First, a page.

My Dad let me borrow his fancy camera for our trip out to the Impala Nationals. These were a few of my favorites. Gotta love a B body.
My second year attending Women's Weekend at Ray's Indoor Mountain Bike park was awesome. I love having the opportunity to ride alongside so many talented women. The amount of BMX riders grows everywhere which feels awesome. I continue to step outside of my comfort zone as an older rider, a newer rider, a rider with anxiety who is afraid of everything. The vibe at Ray's is always so encouraging & so positive, it feels really special to be a part of something so big. If you have the chance to attend, I highly suggest you do. The park is closed to men until 4pm on Friday and clinics are held. Each clinic focuses on a bike skill that translates to mountain bike or BMX, for beginners to advanced riders.
For more information check out the Ray's website.
Like most people who grew up in the suburbs of Philadelphia, I spent my entire childhood going down the shore (that means traveling to the beach, for those of you who aren't from the suburbs of Philadelphia). Going down the shore was basically the extent of vacationing for our family, my entire childhood. Once, when my siblings were all really young (Veronica wasn't even born yet) my stepdad piled us all into his Monte Carlo & we drove to Disneyworld for a week. That was a big deal. However, the shore is still the highlight of my childhood, those trips being something we try & recreate in our adulthood. This past Saturday I somehow managed to have the day off from work so I convinced my midwest-grown boyfriend to go down the shore!
It's about a 2 hour drive to Seaside Heights from my house. We didn't leave until the afternoon. It was a spontaneous trip, the very best kind. The drive was uneventful. We spent most of it just talking, at one point my boyfriend declared how stoked he was on life. How everything just seemed really good & now he was on his way to spend the day just relaxing. Around 3pm we pulled onto the bridge that goes over the bay to Seaside Heights. I texted my sister Jennifer & told her to tell Lily, my 5 year old niece who was not-so-patiently waiting for our arrival, that we would be there in 15minutes.
An hour later I had to text my sister to tell her the bridge was broken, we were stuck (see that grey dot up there, that was us) & that we hadn't moved since the first time I texted her. This is probably where I should tell you that, although I'm pretty tough & not afraid of much, I am afraid of one thing & that is bridges. Like, deathly afraid. Like, close my eyes & hold my breath when we cross one afraid. Like, as a child, Jennifer & I visited my dad while he was living in London & during a double decker bus tour of the city we crossed Tower Bridge & they jokingly sang "London Bridge is Falling Down" & I, not-so-jokingly had a panic attack. I am totally afraid of bridges & here we were, well into an hour of my biggest nightmare come true. As people began to get out of their cars & things started to fell very "Walking Dead" to me, we got word that the locking mechanism on the bridge wasn't working and they couldn't cross the drawbridge fully to allow us to cross. Instead, the police would have us all turn around and drive back off the bridge. Once we got off the bridge we would drive up to the next one, cross, and drive down to Seaside Heights. The GPS said it would take us about an hour to travel what should have taken 15 minutes & had already been an hour and a half.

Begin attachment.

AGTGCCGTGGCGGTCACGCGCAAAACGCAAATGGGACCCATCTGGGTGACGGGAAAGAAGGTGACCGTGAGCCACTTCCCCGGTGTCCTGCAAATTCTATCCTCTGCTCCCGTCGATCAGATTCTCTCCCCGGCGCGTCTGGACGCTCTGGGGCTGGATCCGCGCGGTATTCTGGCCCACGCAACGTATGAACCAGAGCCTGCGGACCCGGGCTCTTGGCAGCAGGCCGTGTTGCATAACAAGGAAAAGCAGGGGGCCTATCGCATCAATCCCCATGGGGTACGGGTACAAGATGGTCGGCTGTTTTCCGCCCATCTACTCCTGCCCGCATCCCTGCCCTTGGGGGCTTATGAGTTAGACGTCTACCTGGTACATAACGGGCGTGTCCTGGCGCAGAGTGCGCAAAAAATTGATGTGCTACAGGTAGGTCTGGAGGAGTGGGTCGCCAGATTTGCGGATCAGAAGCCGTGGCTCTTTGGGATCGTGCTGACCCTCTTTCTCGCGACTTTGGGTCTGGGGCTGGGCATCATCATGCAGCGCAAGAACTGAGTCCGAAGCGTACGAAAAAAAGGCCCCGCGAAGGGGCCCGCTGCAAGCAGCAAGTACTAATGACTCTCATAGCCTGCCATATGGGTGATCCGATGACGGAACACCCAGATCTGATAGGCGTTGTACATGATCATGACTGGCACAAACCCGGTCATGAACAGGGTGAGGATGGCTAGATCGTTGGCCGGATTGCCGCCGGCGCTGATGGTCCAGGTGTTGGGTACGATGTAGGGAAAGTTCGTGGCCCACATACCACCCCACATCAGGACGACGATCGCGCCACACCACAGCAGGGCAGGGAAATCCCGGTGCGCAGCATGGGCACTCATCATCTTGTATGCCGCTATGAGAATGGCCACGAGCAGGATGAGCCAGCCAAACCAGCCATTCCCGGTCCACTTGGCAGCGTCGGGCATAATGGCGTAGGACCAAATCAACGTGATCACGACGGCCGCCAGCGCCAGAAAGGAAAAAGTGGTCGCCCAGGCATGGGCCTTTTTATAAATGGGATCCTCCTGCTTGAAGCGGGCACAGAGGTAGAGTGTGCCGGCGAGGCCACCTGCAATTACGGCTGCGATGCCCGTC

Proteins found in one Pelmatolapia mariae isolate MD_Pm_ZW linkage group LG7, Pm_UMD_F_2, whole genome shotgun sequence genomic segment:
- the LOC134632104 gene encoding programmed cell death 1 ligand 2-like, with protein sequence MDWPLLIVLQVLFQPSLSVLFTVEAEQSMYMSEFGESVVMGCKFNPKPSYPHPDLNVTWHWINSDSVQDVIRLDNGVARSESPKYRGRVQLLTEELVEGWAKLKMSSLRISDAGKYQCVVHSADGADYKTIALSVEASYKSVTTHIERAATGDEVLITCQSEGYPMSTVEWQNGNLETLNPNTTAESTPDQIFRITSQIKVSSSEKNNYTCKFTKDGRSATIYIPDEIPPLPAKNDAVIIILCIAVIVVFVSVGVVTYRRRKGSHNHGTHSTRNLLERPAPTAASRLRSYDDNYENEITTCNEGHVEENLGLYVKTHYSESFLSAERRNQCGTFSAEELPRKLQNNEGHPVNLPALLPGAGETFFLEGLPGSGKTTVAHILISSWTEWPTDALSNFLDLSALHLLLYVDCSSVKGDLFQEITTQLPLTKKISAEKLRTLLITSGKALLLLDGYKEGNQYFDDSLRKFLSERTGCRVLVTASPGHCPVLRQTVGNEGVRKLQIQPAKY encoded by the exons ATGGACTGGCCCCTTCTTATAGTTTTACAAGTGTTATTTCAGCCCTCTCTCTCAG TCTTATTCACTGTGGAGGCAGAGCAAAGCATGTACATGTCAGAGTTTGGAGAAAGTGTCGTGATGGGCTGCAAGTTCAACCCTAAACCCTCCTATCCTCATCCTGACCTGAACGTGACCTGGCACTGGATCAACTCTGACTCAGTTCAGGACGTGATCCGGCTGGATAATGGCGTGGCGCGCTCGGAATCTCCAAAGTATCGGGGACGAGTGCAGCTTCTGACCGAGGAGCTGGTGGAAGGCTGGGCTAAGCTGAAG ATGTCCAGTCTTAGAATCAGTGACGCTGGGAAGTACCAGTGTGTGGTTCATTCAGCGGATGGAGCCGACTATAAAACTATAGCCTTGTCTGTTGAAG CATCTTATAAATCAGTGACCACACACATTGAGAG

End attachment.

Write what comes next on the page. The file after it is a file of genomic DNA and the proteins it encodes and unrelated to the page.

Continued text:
Three & a half hours later we finally arrived in Seaside Heights. My relationship wasn't as strong as when we had left the house & the beach, the one thing I was looking the most forward to, was close. But Lily, my sweet sweet Lily, was over the moon excited that we were there.
The beach was closed but there was still a pool, so we decided to have a pool party & a party it was. My family had been down there for a week by this point & Lily had been working on her surfing skills in the pool on a boogie board. She was totally hyped to show us & we were totally hyped to not be sitting in traffic anymore. After the pool we got changed & headed to the boardwalk, the most magical of kitschy kingdoms. We rode the carousel, played skeeball, took photobooth pictures & attempted to win a giant unicorn for Lily (& failed over & over, so if anyone can get that giant plush unicorn from Despicable Me, I'm willing to pay big bucks for it. I'm so serious).
Side Note: the summer of 1996 I ran away from home. I packed a bag & took the train to Atlantic City & then caught a bus to Ocean City. I slept under the boardwalk under Jilly's arcade, spare changed for money to eat, made out with towny boys. I was a summer squatter & it was the best summer of my life. Some of the friendships I made that summer were with people I'm still friends with, twenty years later. I have an emotional connection to the shore that consumes my heart the minute I smell the sea air. Even now, almost a week after we went to Seaside Heights my sunburn is peeling & I'm itchy as hell but I still hold every minute we were down there in my heart like a horcrux. A little piece of me stays down the shore withe every visit, ya know?
Anyway, my boyfriend being from the midwest, doesn't have an emotional connection to the shore the way I do. He doesn't see the bright lights shine the way I can. The people shouting at him from the games are alarming, not at all charming. It's loud & crowded & the whole thing is just overwhelming & anxiety inducing for him. So, even though it's none of those things to me & I could walk it back & forth forever, we called it a night & headed back to the house because he deserved that relaxation he had been dreaming about the entire six hour drive & he wasn't going to get that on the boardwalk.